The Federal Trade Commission (FTC) has launched an investigation into Elon Musk’s mass layoffs at Twitter, seeking to obtain his internal communications, as part of its ongoing oversight into the social media giant’s privacy and cybersecurity practices. The FTC has been monitoring Twitter since the company agreed to a 2011 consent order regarding serious data security lapses. However, the agency’s concerns heightened following the turmoil that followed Musk’s takeover of the company on October 27, 2021.
Congressional Report Reveals FTC’s Investigation
The Republican-led House Judiciary Committee has published excerpts from the FTC’s letters as part of a report alleging that the agency was overreaching “to harass Elon Musk’s Twitter.” The House claimed that the requests amounted to a deluge of demands regarding personnel decisions in each of the company’s departments, every internal communication relating to Musk, and even Twitter’s interactions with journalists who Musk’s team allowed to see certain employee emails and messages.
The Twitter Files
The documents, dubbed “The Twitter Files,” were intended to demonstrate how the company made decisions to moderate content before Musk’s takeover. In response to the House report, the FTC stated that “protecting consumers’ privacy is exactly what the FTC is supposed to do. It should come as no surprise that career staff at the commission are conducting a rigorous investigation into Twitter’s compliance with a consent order that came into effect long before Mr. Musk purchased the company.”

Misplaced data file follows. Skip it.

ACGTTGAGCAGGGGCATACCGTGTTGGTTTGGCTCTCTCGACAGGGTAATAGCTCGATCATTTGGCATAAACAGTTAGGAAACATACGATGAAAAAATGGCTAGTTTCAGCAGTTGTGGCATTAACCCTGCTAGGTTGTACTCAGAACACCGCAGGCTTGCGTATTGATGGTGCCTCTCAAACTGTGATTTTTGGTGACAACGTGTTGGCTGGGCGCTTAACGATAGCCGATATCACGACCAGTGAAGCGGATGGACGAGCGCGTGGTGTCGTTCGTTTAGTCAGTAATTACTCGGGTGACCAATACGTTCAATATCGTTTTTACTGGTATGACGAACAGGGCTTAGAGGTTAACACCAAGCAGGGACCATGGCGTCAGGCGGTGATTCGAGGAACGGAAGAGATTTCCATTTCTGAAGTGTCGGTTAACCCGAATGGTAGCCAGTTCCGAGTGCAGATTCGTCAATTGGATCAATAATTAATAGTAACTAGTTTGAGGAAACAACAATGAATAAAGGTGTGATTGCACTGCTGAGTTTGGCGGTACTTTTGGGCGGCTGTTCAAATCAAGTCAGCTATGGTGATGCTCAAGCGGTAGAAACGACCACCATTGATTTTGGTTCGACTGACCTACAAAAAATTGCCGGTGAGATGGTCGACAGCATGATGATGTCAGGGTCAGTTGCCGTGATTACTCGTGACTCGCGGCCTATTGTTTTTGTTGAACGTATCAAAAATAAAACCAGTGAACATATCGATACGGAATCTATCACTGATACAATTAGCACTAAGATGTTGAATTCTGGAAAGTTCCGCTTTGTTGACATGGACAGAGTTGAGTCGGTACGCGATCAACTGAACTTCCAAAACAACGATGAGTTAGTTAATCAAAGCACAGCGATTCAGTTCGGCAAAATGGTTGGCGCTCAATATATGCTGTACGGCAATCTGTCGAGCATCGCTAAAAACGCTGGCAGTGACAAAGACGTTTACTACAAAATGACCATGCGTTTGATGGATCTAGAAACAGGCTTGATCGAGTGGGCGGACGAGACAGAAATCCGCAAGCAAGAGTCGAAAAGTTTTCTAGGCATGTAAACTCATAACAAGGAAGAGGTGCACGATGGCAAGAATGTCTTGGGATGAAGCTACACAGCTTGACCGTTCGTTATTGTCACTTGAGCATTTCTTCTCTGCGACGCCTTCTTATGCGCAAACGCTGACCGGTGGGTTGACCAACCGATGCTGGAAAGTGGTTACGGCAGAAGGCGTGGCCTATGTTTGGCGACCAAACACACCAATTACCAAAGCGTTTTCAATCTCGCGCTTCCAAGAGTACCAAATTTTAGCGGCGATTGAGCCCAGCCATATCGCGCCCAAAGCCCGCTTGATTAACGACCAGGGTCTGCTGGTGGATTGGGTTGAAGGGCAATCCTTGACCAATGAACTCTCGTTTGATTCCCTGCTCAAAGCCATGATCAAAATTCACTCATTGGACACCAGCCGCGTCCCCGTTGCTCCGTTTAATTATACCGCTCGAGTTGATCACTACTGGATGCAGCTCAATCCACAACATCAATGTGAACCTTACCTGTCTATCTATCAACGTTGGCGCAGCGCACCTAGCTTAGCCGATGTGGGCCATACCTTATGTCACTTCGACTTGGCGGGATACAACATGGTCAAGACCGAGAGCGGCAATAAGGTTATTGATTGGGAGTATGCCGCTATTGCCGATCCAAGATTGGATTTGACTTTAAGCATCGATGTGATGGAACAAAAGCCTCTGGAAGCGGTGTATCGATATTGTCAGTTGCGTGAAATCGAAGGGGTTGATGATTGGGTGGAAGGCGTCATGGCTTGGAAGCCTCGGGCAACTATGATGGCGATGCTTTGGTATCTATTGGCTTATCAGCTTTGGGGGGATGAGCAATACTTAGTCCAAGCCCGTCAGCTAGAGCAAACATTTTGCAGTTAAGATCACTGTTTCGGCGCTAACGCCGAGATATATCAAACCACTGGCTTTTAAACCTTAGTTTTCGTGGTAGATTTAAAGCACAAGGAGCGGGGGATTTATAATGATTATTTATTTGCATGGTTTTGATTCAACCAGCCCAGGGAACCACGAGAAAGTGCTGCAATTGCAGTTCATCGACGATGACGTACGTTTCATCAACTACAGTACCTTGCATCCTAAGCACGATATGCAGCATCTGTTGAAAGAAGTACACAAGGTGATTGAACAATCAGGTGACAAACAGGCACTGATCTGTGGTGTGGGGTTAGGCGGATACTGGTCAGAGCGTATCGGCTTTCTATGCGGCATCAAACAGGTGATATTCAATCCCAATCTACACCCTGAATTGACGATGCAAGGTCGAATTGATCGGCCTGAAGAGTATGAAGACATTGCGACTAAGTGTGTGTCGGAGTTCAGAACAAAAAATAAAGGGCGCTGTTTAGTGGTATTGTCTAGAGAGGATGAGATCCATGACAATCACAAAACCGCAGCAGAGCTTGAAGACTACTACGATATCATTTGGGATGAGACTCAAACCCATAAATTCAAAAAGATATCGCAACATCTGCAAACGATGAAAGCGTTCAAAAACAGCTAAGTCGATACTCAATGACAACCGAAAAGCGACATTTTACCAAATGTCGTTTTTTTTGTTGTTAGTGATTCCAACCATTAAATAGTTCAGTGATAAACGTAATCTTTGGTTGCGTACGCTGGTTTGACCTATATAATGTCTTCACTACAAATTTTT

Twitter’s 2011 Consent Order and Subsequent Penalties
Twitter had already paid a $150 million penalty in May 2021, about five months before Musk’s takeover, for violating the 2011 consent order. An updated version of the order established new procedures that required the company to implement an enhanced privacy-protection program, as well as bolster its information security. However, in November, a group of Democratic senators called those commitments into question and asked the FTC, led by Chair Lina Khan, a Democrat, to investigate any possible violations amid concerns that reports of Twitter’s disorder and drastically reduced staff under Musk posed serious security risks.
FTC’s Commitment to Protecting Consumer Privacy
The FTC has a mandate to protect consumer privacy, and the agency is expected to conduct thorough investigations into companies that are not in compliance with consent orders. The FTC’s investigation into Twitter is part of the agency’s ongoing efforts to ensure that businesses are taking adequate measures to protect user privacy and data security.